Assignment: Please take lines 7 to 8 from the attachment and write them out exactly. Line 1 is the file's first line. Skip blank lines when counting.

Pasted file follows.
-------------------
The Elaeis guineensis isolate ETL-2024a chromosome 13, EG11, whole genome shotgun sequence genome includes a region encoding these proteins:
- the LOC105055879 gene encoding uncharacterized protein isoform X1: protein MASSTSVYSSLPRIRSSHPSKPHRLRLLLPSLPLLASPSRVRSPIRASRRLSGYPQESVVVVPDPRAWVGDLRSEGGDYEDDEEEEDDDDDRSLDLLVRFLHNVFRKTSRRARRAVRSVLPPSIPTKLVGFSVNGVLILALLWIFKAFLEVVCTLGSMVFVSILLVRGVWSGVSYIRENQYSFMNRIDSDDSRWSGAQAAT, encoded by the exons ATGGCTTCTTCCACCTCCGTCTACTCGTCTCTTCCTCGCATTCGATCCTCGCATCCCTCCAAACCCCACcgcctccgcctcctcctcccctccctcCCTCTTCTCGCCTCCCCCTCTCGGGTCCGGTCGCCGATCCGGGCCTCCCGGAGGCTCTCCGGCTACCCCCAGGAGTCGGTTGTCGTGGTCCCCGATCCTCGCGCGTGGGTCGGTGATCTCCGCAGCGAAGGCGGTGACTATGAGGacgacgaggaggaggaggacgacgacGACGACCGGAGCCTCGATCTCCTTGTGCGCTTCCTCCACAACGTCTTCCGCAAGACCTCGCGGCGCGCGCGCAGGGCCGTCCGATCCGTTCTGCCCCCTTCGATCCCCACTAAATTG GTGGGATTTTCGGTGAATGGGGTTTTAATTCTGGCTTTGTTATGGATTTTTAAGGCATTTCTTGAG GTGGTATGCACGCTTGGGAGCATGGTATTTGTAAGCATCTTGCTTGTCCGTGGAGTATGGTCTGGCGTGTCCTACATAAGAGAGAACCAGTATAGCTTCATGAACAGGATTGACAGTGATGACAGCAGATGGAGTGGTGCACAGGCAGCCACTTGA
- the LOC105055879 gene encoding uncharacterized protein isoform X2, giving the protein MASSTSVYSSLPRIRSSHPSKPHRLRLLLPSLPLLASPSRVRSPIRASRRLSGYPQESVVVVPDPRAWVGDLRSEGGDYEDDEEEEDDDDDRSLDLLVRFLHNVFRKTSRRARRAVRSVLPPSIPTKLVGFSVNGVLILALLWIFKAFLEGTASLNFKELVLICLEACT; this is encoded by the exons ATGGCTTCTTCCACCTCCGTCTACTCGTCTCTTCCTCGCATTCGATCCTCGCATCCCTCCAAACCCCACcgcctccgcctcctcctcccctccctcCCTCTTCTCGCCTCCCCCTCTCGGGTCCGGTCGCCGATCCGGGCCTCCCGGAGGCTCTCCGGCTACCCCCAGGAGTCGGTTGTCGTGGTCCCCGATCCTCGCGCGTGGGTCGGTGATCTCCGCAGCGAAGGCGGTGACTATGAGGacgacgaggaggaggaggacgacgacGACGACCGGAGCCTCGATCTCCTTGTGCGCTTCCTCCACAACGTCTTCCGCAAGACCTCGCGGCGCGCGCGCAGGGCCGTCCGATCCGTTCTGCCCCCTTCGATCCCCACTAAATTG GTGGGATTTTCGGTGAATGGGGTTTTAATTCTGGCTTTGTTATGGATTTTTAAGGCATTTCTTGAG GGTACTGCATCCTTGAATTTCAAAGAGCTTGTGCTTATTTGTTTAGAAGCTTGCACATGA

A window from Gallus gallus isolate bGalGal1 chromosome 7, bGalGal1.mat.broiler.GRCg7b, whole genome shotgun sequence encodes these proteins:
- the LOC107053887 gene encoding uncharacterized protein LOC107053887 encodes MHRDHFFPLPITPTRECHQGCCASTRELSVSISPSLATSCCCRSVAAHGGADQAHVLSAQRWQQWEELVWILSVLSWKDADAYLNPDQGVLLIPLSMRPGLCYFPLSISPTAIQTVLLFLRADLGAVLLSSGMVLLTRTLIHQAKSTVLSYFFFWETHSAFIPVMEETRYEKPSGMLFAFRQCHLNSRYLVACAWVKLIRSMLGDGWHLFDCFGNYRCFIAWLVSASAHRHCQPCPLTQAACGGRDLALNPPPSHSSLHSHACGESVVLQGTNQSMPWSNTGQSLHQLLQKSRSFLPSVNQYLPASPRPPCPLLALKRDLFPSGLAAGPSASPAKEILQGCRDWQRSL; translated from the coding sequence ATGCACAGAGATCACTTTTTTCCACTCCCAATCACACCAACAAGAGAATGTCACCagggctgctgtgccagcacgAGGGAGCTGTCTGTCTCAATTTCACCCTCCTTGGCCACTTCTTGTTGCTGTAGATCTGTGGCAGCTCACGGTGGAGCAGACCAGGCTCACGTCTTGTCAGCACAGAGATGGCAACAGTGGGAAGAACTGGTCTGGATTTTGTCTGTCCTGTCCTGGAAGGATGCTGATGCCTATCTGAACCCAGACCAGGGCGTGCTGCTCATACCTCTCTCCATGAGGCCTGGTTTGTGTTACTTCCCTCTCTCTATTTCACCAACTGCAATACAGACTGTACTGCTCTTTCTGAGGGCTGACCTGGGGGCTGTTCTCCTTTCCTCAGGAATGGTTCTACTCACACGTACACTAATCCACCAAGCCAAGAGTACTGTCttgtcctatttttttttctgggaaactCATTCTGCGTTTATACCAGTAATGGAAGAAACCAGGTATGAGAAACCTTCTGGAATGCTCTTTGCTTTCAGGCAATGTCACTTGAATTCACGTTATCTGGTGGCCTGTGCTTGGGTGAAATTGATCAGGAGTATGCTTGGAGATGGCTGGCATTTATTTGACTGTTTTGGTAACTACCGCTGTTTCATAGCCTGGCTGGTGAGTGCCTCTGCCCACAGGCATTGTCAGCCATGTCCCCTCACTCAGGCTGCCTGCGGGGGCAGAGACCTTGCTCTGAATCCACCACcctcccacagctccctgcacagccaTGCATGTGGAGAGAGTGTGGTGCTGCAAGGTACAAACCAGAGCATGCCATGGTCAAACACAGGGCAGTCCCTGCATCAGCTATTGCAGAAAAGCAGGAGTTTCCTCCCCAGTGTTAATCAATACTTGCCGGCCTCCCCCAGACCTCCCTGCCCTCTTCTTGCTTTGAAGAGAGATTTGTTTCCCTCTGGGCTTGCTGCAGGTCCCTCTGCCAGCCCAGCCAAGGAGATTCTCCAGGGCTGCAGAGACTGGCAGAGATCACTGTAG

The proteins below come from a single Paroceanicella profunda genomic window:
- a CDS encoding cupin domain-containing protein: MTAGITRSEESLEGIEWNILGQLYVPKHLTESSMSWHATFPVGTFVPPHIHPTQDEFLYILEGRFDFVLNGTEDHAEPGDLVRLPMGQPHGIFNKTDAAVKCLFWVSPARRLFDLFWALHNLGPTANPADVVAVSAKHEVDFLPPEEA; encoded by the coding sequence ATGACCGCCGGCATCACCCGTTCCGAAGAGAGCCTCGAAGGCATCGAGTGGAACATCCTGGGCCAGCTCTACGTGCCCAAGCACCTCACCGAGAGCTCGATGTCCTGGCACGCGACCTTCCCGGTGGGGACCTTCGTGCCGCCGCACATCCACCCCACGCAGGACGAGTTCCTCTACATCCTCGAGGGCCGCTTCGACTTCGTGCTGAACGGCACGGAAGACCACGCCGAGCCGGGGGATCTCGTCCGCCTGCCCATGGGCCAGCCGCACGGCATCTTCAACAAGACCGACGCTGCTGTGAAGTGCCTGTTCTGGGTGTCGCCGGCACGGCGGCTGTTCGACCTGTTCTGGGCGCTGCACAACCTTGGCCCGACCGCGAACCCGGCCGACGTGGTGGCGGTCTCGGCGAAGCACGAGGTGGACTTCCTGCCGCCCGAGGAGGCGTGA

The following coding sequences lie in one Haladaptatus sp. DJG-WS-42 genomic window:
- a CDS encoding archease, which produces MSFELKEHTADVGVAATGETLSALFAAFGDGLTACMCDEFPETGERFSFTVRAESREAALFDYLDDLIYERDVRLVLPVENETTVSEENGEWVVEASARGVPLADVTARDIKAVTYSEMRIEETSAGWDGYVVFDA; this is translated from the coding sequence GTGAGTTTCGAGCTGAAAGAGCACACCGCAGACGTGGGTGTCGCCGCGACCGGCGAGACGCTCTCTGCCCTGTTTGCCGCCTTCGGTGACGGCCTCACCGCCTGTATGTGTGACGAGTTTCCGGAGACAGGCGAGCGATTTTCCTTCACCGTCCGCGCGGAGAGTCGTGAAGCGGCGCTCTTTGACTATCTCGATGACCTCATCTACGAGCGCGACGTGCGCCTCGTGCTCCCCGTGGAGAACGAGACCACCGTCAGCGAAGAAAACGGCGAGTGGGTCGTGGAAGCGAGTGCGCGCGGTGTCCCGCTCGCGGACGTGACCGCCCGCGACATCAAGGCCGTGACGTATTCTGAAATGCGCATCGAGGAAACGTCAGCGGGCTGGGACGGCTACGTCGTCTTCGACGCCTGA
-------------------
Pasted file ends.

- a CDS encoding cupin domain-containing protein: MTAGITRSEESLEGIEWNILGQLYVPKHLTESSMSWHATFPVGTFVPPHIHPTQDEFLYILEGRFDFVLNGTEDHAEPGDLVRLPMGQPHGIFNKTDAAVKCLFWVSPARRLFDLFWALHNLGPTANPADVVAVSAKHEVDFLPPEEA; encoded by the coding sequence ATGACCGCCGGCATCACCCGTTCCGAAGAGAGCCTCGAAGGCATCGAGTGGAACATCCTGGGCCAGCTCTACGTGCCCAAGCACCTCACCGAGAGCTCGATGTCCTGGCACGCGACCTTCCCGGTGGGGACCTTCGTGCCGCCGCACATCCACCCCACGCAGGACGAGTTCCTCTACATCCTCGAGGGCCGCTTCGACTTCGTGCTGAACGGCACGGAAGACCACGCCGAGCCGGGGGATCTCGTCCGCCTGCCCATGGGCCAGCCGCACGGCATCTTCAACAAGACCGACGCTGCTGTGAAGTGCCTGTTCTGGGTGTCGCCGGCACGGCGGCTGTTCGACCTGTTCTGGGCGCTGCACAACCTTGGCCCGACCGCGAACCCGGCCGACGTGGTGGCGGTCTCGGCGAAGCACGAGGTGGACTTCCTGCCGCCCGAGGAGGCGTGA

The following coding sequences lie in one Haladaptatus sp. DJG-WS-42 genomic window: